Most were easy to reach. The only person challenging to reach was Peter Jenniskens, the scientist who wanted to find the meteorites and helped to lead the expedition in Sudan. The problem was he was in Sudan again looking for more meteorites—without email or phone access—when I was reporting the story. We knew that Peter was in Sudan but we thought he’d be traveling to The Netherlands later that week, where I’d be able to reach him, but he ended up slightly extending his stay. I tried to reach as many people as possible to see if they had heard from him—I was contacting his parents and his brother and his wife and his colleagues, without much luck. No one knew much more than I did. There were a few tense days when I wasn’t sure if I was going to be able to reach him. Peter’s wife gave me his parents’ phone number, but they only spoke Dutch, so the most I could do was ask another Dutch-speaking source to pass on my message to them. I never actually managed to reach his brother; I think I tried calling, emailing, and sending a LinkedIn message, but without success. A scientist, Mark Boslough at Sandia National Laboratories, had mentioned a filmmaker who was with Peter Jenniskens in the desert, making a documentary about the meteorites. So he gave me the filmmaker’s email address and that’s how I finally reached Peter.

Was there any aspect of the story you would like to have done differently?

One piece that’s missing from the feature is the point of view of the students in Sudan who found the meteorites. Ideally, I would have liked to have a scene where we see the students finding those first few pieces as they’re searching the desert. I actually did get one of the students on the phone but the language barrier was too much; we just couldn’t understand each other. Instead I wrote it from the POV of Peter Jenniskens: Someone runs up to him and says that a student found something and he comes over and checks it out; but we don’t have the moment when the rock was spotted.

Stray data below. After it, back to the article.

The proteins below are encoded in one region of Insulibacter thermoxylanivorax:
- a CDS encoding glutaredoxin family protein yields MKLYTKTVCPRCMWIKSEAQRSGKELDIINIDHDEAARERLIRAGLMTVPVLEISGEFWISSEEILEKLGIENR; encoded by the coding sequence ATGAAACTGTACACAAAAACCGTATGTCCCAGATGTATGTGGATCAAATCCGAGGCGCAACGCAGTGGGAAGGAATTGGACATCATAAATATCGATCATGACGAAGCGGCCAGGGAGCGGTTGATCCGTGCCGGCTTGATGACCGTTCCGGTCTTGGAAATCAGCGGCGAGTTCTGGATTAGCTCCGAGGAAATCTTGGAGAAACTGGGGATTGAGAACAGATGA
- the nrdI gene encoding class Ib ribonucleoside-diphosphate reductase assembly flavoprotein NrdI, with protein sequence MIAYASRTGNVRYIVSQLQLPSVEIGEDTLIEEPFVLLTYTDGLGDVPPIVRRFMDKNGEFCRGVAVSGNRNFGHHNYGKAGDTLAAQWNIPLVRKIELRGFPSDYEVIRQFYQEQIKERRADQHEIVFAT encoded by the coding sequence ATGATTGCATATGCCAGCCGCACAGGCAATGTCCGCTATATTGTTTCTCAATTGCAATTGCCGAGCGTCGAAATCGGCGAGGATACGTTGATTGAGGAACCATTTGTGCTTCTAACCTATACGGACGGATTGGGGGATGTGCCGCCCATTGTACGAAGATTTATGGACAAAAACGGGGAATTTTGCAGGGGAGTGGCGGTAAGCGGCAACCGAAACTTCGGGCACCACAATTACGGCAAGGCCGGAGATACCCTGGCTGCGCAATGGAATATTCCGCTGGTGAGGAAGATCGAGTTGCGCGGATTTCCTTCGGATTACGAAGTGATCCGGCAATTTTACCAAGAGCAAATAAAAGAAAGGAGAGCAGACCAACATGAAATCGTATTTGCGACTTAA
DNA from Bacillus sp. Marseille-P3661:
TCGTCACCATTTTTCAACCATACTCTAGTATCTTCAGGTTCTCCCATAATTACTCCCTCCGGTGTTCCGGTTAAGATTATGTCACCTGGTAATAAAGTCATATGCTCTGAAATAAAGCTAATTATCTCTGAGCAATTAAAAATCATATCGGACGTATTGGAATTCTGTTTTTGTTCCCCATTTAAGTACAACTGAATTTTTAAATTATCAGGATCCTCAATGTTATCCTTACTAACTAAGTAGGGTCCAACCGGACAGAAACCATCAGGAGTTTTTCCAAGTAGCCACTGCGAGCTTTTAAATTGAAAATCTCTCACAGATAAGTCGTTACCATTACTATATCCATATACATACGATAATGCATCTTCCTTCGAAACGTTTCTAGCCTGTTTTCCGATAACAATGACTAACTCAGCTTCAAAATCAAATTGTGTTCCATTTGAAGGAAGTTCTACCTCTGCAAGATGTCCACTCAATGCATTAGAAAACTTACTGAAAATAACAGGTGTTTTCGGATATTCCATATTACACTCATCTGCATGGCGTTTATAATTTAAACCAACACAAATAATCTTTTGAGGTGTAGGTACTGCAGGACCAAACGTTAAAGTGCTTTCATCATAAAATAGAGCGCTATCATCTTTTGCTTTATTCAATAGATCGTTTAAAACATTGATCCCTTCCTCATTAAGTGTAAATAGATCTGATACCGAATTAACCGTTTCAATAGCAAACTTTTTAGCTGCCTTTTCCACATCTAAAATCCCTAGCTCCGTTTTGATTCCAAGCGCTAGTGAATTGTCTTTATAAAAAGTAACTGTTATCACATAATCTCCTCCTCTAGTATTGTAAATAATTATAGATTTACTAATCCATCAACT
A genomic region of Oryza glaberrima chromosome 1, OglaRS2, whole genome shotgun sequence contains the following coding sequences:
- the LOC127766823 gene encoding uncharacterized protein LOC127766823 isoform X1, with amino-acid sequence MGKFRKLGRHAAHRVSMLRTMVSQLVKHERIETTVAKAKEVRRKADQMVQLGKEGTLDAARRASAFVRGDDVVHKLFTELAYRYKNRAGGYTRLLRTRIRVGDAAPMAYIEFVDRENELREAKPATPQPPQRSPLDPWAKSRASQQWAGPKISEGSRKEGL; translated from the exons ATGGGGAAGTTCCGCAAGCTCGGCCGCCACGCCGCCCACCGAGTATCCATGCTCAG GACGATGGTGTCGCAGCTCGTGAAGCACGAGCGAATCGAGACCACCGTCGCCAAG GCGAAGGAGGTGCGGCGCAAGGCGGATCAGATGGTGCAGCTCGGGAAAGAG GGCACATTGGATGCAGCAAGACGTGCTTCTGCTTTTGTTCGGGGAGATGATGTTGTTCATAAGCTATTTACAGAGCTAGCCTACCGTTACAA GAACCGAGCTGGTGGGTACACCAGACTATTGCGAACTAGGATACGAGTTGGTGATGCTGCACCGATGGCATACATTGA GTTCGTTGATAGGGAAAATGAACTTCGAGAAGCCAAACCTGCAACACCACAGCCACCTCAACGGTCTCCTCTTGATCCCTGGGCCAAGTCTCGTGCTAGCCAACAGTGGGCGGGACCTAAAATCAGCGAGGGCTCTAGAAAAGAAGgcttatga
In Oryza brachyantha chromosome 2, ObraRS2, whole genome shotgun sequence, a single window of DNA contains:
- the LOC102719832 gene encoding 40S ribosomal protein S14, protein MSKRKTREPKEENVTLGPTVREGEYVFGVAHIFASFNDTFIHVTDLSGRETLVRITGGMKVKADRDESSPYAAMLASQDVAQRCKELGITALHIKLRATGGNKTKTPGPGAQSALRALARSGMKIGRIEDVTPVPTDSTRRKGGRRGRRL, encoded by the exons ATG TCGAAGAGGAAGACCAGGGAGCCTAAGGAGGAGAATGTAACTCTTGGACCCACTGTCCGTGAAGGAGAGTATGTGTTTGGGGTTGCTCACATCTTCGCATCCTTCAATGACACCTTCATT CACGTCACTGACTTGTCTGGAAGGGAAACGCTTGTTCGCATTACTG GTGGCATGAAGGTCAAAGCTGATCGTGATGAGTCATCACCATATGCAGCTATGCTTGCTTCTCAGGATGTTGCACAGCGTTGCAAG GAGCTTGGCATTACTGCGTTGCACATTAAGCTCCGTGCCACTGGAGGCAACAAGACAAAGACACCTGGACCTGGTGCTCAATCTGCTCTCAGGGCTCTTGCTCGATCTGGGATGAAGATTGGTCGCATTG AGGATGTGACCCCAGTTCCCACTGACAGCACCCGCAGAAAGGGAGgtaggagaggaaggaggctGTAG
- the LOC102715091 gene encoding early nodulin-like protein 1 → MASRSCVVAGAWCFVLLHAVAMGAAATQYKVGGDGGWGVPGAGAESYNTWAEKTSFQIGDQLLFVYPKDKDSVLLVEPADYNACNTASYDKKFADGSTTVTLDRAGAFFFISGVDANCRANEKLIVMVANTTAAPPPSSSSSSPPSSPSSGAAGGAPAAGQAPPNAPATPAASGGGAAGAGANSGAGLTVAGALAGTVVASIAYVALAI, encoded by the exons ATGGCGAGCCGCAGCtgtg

How did you and your editors shape the draft during editing?

Rich Monastersky, a features editor, helped balance the various points in the last section, where we discuss the implications and significance of the find. Initially, there was more information about the chemical analysis of the meteorites and about possible future studies with those rocks. Instead, he had me focus on the context: the fact that this was one of the most direct links they had found between asteroids and meteorites, what we had known about those links before, and examples of missions that had gone to asteroids.

I remember one change that Oliver made that was really important. In the initial draft, I’d opened with the scientist finding the asteroid and then added the typical nut graf—actually two grafs—foreshadowing what the story would cover. Oliver thought that inclusion of the nut graf drained tension from the story and made him less interested in wanting to read more, so we cut that from the opening and instead just very briefly explained in the beginning that the find was significant because it was the first time scientists were going to be able to track an asteroid in real time. That was good advice, and one lesson I would take with me, from writing this story, is that you don’t always have to follow the conventional structure.

A glimpse behind the scenes:


Jeanne Erdmann
Jeanne Erdmann Carl Erdmann

Jeanne Erdmann is co-founder and editor-at-large of The Open Notebook. Follow her on Twitter @jeanne_erdmann.